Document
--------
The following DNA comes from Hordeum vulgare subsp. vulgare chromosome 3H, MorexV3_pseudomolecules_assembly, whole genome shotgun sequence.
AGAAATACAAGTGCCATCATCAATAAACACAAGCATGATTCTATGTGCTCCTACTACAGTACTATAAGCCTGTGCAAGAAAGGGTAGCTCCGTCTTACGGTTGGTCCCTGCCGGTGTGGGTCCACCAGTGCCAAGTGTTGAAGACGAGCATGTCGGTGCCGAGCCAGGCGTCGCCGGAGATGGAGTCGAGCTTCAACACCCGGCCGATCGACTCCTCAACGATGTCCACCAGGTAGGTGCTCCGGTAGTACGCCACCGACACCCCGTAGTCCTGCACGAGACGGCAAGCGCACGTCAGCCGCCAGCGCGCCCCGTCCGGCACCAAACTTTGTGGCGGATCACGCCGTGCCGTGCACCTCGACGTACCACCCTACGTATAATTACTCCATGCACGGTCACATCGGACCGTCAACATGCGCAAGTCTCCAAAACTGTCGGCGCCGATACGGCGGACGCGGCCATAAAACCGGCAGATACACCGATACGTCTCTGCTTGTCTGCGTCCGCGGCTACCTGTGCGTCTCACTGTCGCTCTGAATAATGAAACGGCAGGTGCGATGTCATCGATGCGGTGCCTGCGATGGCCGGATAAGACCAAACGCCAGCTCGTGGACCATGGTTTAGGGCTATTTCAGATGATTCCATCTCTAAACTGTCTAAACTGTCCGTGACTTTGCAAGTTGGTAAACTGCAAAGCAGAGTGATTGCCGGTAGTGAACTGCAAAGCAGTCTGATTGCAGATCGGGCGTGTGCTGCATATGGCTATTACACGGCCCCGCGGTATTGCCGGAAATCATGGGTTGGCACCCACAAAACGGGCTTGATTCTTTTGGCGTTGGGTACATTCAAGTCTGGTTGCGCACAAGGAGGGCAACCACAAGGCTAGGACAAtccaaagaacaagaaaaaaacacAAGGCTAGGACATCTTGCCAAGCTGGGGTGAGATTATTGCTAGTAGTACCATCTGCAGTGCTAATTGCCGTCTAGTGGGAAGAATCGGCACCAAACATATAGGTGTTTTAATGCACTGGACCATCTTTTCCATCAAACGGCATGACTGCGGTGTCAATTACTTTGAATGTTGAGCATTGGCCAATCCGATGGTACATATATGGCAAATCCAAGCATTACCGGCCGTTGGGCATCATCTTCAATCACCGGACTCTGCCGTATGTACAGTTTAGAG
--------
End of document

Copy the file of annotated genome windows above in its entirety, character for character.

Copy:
The following DNA comes from Hordeum vulgare subsp. vulgare chromosome 3H, MorexV3_pseudomolecules_assembly, whole genome shotgun sequence.
AGAAATACAAGTGCCATCATCAATAAACACAAGCATGATTCTATGTGCTCCTACTACAGTACTATAAGCCTGTGCAAGAAAGGGTAGCTCCGTCTTACGGTTGGTCCCTGCCGGTGTGGGTCCACCAGTGCCAAGTGTTGAAGACGAGCATGTCGGTGCCGAGCCAGGCGTCGCCGGAGATGGAGTCGAGCTTCAACACCCGGCCGATCGACTCCTCAACGATGTCCACCAGGTAGGTGCTCCGGTAGTACGCCACCGACACCCCGTAGTCCTGCACGAGACGGCAAGCGCACGTCAGCCGCCAGCGCGCCCCGTCCGGCACCAAACTTTGTGGCGGATCACGCCGTGCCGTGCACCTCGACGTACCACCCTACGTATAATTACTCCATGCACGGTCACATCGGACCGTCAACATGCGCAAGTCTCCAAAACTGTCGGCGCCGATACGGCGGACGCGGCCATAAAACCGGCAGATACACCGATACGTCTCTGCTTGTCTGCGTCCGCGGCTACCTGTGCGTCTCACTGTCGCTCTGAATAATGAAACGGCAGGTGCGATGTCATCGATGCGGTGCCTGCGATGGCCGGATAAGACCAAACGCCAGCTCGTGGACCATGGTTTAGGGCTATTTCAGATGATTCCATCTCTAAACTGTCTAAACTGTCCGTGACTTTGCAAGTTGGTAAACTGCAAAGCAGAGTGATTGCCGGTAGTGAACTGCAAAGCAGTCTGATTGCAGATCGGGCGTGTGCTGCATATGGCTATTACACGGCCCCGCGGTATTGCCGGAAATCATGGGTTGGCACCCACAAAACGGGCTTGATTCTTTTGGCGTTGGGTACATTCAAGTCTGGTTGCGCACAAGGAGGGCAACCACAAGGCTAGGACAAtccaaagaacaagaaaaaaacacAAGGCTAGGACATCTTGCCAAGCTGGGGTGAGATTATTGCTAGTAGTACCATCTGCAGTGCTAATTGCCGTCTAGTGGGAAGAATCGGCACCAAACATATAGGTGTTTTAATGCACTGGACCATCTTTTCCATCAAACGGCATGACTGCGGTGTCAATTACTTTGAATGTTGAGCATTGGCCAATCCGATGGTACATATATGGCAAATCCAAGCATTACCGGCCGTTGGGCATCATCTTCAATCACCGGACTCTGCCGTATGTACAGTTTAGAG